Missing Ingredients of Shared Due Diligence Services

By Krista Shonk

Professional chefs and home cooks know that a prized recipe will be mediocre if the dish omits key ingredients. The food may be palatable, but it does not live up to its potential. The same holds true for attempts to standardize the collection of due diligence information on third parties—sometimes referred to as “shared” or “collaborative” due diligence.

While it is tantalizing to think about eliminating duplicative efforts to gather and validate information about third parties and their control environment, many shared due diligence services are missing some key ingredients. For there to be widespread adoption of shared due diligence, products must offer a strong value proposition, provide more detailed information about a third party’s information security and compliance with laws and regulations and be affordable for community banks.

Increasing efficiency and effectiveness

In recent years, banks have dedicated significant resources to identifying and managing risks presented by third parties. As third-party oversight programs mature, banks are evaluating how to increase the programs’ efficiency and effectiveness. Some banks have embedded third-party relationship managers within each business unit; others have re-evaluated their third-party population to determine whether service providers designated as “critical” or “high-risk” truly warrant that designation and the accompanying level of oversight; still others have aligned the risk assessment and contracting functions to ensure that identified risks are properly addressed and mitigated in vendor contracts.

[perfectpullquote align=”right” bordertop=”false” cite=”” link=”” color=”” class=”” size=”11″ ]>>Did you know?

An ABA survey of community banks found that 94 percent of respondents would consider collaborating with other banks to conduct third party due diligence. However, 28 percent said that the immature marketplace is the primary challenge to shared due diligence efforts.[/perfectpullquote]

Participating in a shared due diligence service is another strategy that banks are considering, particularly in light of the OCC’s favorable treatment of collaboration, which the agency highlighted in a recent bulletin. A recent announcement by a consortium of banks planning to standardize and house the collection of third-party due diligence information generated additional interest in the shared due diligence concept.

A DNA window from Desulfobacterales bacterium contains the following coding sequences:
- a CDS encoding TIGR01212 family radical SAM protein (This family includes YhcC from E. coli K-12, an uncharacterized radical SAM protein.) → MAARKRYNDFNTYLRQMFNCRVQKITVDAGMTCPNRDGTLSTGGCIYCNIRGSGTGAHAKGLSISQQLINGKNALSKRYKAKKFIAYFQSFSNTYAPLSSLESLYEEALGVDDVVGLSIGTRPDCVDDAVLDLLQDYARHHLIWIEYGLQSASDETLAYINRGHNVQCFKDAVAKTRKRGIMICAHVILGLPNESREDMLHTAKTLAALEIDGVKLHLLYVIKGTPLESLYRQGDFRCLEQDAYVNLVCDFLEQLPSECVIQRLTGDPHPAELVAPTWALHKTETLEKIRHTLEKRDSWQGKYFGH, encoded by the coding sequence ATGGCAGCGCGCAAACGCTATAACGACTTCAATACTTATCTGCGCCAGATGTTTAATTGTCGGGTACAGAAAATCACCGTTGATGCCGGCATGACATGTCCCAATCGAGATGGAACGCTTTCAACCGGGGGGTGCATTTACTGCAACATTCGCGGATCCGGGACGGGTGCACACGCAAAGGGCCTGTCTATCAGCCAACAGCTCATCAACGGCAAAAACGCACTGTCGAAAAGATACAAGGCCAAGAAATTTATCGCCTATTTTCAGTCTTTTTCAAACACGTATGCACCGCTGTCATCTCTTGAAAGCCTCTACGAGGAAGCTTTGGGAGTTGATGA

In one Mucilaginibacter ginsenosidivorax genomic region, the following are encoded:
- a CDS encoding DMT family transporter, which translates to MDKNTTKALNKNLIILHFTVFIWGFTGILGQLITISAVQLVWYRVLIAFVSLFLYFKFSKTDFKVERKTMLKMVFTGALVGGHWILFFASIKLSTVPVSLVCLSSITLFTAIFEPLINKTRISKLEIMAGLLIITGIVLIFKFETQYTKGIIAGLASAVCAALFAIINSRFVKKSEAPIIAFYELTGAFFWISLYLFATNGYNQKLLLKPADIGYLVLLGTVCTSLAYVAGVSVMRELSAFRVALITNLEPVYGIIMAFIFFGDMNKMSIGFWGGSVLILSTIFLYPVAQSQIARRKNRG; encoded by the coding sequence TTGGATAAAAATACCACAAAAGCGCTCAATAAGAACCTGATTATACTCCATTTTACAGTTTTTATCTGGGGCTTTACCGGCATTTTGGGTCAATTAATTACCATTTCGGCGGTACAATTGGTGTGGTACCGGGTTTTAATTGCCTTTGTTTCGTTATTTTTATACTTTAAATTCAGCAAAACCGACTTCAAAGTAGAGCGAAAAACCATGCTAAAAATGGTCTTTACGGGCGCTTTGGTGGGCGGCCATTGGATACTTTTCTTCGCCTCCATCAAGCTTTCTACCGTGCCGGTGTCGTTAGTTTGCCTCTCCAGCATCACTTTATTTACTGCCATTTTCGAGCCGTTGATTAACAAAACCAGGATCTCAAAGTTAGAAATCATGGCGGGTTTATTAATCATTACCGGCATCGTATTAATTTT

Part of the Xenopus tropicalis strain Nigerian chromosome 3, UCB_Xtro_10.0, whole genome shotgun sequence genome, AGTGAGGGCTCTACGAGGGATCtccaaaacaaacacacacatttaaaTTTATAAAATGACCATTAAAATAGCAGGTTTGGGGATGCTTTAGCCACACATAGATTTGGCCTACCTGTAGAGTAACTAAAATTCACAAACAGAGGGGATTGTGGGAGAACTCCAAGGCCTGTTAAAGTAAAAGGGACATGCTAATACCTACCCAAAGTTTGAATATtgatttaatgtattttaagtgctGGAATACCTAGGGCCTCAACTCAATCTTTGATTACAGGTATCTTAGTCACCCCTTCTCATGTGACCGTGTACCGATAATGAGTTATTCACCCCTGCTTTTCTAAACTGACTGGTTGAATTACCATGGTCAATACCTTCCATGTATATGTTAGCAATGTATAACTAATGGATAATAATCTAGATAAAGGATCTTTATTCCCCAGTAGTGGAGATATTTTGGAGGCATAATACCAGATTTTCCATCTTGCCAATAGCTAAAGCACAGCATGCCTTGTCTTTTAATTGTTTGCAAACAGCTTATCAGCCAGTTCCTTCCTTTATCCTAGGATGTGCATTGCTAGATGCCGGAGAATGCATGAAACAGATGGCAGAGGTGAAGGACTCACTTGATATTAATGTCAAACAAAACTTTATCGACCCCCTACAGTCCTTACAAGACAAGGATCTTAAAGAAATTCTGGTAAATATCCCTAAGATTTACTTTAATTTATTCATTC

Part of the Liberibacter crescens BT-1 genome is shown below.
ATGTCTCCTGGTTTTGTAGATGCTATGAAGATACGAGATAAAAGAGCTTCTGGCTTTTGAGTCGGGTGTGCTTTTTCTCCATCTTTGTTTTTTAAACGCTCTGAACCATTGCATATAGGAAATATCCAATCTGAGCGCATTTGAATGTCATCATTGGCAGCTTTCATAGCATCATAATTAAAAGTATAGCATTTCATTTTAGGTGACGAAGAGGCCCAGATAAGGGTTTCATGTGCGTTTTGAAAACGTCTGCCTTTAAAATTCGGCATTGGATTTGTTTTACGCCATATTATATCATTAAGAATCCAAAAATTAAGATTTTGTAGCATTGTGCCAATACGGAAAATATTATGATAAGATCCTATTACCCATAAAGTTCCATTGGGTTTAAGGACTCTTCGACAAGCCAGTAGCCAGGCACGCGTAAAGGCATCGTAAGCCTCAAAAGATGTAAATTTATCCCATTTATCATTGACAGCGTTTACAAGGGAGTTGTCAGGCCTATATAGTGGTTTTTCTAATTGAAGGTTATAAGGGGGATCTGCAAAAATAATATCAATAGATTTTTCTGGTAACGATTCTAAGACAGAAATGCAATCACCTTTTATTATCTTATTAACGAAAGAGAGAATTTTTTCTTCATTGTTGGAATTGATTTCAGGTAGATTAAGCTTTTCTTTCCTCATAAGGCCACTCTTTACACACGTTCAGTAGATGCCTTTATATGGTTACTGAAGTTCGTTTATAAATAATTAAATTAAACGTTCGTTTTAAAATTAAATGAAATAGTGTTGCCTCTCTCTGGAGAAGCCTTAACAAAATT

Shared due diligence: where we are now

Banks, consultants and others have attempted multiple times to craft a common due diligence questionnaire that banks may present to prospective or existing third parties. The questionnaires typically focus on matters involving information security, privacy and business resiliency. In some cases, shared due diligence providers house the collected information in a central location where banks can access it and perform their own assessment of the third party based on the bank’s risk appetite and the particular services purchased from that third party. Many vendors are struggling to deal with a high volume of bank due diligence requests and are highly supportive of efforts to eliminate due diligence redundancies.

What shared due diligence doesn’t do

A quarter of community banks responding to a recent ABA third-party risk poll said that conducting risk assessments is their most significant third-party risk challenge. But while shared due diligence services reduce the administrative paper chase, they will not eliminate or supplement a bank’s third-party risk analysis.

Rather, banks must evaluate the due diligence information about the third party and assess how the third-party’s controls compare to the bank’s own risk and control environment. The OCC bulletin specifies that banks participating in collaborative due diligence arrangements must undertake certain responsibilities individually, including: